The Slievebloom Mountains are located midway between Dublin and Galway, Belfast and Cork.
When you reach the lofty summits of the Slieve Bloom Mountains you will find an array of breathtaking views in all directions The highest point Ard Erin only 527m can be reached from the Gap of Glendine. There are many Slieve Bloom loop walking trails varying levels of difficulty and distance – all designed to explore the beauty and nature of this Environmental Park. The long distance Slieve Bloom Way can be accessed through any of the villages of the Slieveblooms at Kinnitty, Cadamstown or Clonaslee
Kinnitty nestles at the foot of Knocknamann on the western slopes of the Slieve Bloom Mountains. Knocknamann is the site where the Festival of Bealtaine was held in pre- Christian times. The Slieveblooms are steeped in history and folklore, from megalithic times though Ireland’s golden era of Saints & Scholars to more modern history of settlement and conflict of the Ely O’Carroll. According to legend the Slieve Bloom Mountains was home to Fionn Mac Cumhaill where as a child he lived with his mother for the first 7 years of his life.The name Bloom is said to commemorate an ancient Connaught hero, Bladhma, who took refuge in the mountains. The summits of these peaceful mountains is a National Nature Reserve of some 2,100 hectares of blanket bog which extends over the peaks of Arderin, Dossaun, Wolftrap, Knockachorra, Baunreaghcong and the Ridge of Capard.
The Slievebloom Mountain range forms a broad elongated dome, extending for almost 25km in a north-easterly south-westerly direction on the Laois/Offaly border. The heart of the Slieve Blooms is formed from silt stone and sandstone that are more than 400 million years old. The mountains are dissected by streams that flow through deep ravines and glens located on their perimeter. The mountain tops form a broad plateau above 450m that is dominated by a blanket bog landscape, which is the source of the many rivers that flow through the glens of the Slieve Blooms. These include the Camcor River, Delour River, Silver River and the River Barrow.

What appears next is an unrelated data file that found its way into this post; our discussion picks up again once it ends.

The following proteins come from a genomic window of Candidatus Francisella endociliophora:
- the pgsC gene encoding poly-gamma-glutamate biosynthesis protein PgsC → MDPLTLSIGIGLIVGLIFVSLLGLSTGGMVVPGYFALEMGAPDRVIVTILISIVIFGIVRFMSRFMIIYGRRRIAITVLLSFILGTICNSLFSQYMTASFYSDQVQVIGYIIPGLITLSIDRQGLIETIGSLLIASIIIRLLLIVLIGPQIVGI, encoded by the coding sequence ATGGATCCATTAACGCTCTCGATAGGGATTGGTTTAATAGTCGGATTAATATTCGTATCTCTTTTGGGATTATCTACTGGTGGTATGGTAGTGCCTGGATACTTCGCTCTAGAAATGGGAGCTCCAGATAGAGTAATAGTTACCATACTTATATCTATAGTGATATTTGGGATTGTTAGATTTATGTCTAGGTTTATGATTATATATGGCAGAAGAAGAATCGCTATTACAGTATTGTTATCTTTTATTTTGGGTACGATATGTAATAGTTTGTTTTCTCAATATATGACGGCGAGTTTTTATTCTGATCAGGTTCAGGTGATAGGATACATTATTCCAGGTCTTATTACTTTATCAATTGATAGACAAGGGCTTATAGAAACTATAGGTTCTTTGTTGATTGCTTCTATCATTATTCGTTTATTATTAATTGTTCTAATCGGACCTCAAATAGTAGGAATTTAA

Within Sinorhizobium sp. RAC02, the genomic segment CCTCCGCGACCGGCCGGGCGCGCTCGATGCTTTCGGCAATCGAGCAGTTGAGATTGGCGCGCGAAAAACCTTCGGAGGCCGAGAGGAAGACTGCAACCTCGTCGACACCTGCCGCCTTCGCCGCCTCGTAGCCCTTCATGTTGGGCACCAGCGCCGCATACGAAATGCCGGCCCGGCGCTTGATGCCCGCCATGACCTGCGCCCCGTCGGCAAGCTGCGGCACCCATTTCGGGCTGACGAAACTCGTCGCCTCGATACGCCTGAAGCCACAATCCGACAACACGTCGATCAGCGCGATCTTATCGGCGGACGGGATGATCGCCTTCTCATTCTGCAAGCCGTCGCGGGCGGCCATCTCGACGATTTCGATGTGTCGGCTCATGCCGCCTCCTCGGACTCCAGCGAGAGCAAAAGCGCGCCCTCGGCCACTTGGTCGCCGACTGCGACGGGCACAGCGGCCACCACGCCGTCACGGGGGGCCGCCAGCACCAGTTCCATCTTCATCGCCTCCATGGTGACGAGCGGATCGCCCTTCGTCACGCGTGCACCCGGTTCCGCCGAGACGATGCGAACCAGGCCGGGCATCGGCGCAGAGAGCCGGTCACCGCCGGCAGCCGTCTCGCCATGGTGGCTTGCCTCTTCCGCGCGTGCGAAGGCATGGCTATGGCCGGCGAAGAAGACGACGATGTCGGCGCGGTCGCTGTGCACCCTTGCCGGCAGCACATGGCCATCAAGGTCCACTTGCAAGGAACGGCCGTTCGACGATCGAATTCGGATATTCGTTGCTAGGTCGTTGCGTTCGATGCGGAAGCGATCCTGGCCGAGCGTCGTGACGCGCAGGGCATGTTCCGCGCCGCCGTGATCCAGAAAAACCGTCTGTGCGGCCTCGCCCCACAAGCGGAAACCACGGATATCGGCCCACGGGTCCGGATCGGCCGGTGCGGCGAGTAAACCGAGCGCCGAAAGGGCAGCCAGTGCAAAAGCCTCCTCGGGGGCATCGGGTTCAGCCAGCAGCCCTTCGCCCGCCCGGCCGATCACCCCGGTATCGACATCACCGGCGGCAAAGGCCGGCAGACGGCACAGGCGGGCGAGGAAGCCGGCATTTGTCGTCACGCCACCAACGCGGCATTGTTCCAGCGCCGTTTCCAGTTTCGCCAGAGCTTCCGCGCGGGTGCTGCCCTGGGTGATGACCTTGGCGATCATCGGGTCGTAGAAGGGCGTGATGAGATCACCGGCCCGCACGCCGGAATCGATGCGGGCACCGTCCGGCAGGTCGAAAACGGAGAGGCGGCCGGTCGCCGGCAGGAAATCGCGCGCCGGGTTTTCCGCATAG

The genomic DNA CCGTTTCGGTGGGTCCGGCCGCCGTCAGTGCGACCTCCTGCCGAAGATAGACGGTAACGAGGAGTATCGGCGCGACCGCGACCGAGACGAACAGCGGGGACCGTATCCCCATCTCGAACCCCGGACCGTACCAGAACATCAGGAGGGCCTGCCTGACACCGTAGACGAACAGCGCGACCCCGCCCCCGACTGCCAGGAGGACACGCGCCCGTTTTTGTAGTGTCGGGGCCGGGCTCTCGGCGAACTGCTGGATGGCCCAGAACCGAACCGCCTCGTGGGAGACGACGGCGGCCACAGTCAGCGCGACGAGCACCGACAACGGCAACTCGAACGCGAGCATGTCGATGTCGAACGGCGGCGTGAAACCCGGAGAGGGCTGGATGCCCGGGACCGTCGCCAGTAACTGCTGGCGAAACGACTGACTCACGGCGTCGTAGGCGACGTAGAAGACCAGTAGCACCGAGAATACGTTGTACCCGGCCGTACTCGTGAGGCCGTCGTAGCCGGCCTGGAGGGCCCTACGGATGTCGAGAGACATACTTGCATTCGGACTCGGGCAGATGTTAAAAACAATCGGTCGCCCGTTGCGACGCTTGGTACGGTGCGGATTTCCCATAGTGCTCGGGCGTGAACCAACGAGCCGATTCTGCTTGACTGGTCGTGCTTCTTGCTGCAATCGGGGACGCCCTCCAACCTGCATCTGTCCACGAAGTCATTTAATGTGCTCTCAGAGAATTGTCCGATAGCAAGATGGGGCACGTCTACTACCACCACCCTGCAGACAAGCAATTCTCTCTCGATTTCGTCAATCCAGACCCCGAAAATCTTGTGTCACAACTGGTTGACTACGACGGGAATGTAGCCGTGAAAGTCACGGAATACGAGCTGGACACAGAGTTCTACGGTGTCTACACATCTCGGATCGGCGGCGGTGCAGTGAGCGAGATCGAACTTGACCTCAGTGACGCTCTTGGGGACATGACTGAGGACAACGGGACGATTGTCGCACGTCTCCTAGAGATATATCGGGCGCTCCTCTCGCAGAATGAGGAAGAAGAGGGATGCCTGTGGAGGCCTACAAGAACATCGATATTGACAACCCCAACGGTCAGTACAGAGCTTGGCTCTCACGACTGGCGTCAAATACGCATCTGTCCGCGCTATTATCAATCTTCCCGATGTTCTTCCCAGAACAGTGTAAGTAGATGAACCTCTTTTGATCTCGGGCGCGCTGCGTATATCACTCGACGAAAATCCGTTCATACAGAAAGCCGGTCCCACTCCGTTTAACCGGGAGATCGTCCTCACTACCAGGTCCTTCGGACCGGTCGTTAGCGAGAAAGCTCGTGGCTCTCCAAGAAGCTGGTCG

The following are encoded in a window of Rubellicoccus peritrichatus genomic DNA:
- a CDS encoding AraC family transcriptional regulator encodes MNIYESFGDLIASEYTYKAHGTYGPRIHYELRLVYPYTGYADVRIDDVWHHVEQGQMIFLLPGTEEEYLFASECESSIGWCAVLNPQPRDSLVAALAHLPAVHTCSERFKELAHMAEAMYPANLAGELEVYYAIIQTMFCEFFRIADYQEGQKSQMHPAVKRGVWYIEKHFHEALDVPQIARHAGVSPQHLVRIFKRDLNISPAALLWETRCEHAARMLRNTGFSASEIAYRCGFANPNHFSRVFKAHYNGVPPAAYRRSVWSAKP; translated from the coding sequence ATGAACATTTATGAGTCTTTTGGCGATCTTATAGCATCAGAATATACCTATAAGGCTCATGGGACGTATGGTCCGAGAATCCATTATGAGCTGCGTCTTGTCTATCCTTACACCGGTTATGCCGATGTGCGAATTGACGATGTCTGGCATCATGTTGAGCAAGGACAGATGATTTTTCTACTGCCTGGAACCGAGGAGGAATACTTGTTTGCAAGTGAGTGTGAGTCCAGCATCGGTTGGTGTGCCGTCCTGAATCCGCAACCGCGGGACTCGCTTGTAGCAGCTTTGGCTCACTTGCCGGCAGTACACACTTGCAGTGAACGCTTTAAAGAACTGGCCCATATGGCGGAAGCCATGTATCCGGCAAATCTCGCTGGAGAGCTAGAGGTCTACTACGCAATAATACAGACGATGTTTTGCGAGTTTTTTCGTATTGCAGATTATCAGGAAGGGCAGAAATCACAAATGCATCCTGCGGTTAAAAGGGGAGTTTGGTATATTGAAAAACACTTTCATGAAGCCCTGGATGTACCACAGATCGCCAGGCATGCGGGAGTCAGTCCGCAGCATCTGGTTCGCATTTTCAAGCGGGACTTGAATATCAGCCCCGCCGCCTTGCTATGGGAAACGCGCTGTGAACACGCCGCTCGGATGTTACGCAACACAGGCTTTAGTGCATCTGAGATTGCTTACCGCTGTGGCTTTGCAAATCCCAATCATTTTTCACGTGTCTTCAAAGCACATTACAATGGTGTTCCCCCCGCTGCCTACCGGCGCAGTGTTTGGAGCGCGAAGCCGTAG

The Slieve Bloom Mountains are ideal for those who seek the tranquility of an unspoilt landscape. There is a wide and varied selection of wildlife, flora & fauna to explore and enjoy.The visitor to the Slieve Blooms will be rewarded by a glimpse of a wild and wonderful landscape which has become a rare commodity in modern times. The mountains are home to Sika Deer, wild goats, foxes, badgers and other animals, and is one of the few remaining areas in Ireland where Grouse is still a common bird in the summer.
The Slieve Bloom Mountains are a walkers paradise where you can walk all day with just the wildlife for your companion.
I am a keen walker and at Ardmore Country House I can provide you with walking maps and advise on the best routes to take whether it be the long distance Slieve Bloom Way or some of the shorter loop walks. If you would prefer I can arrange a guide for you.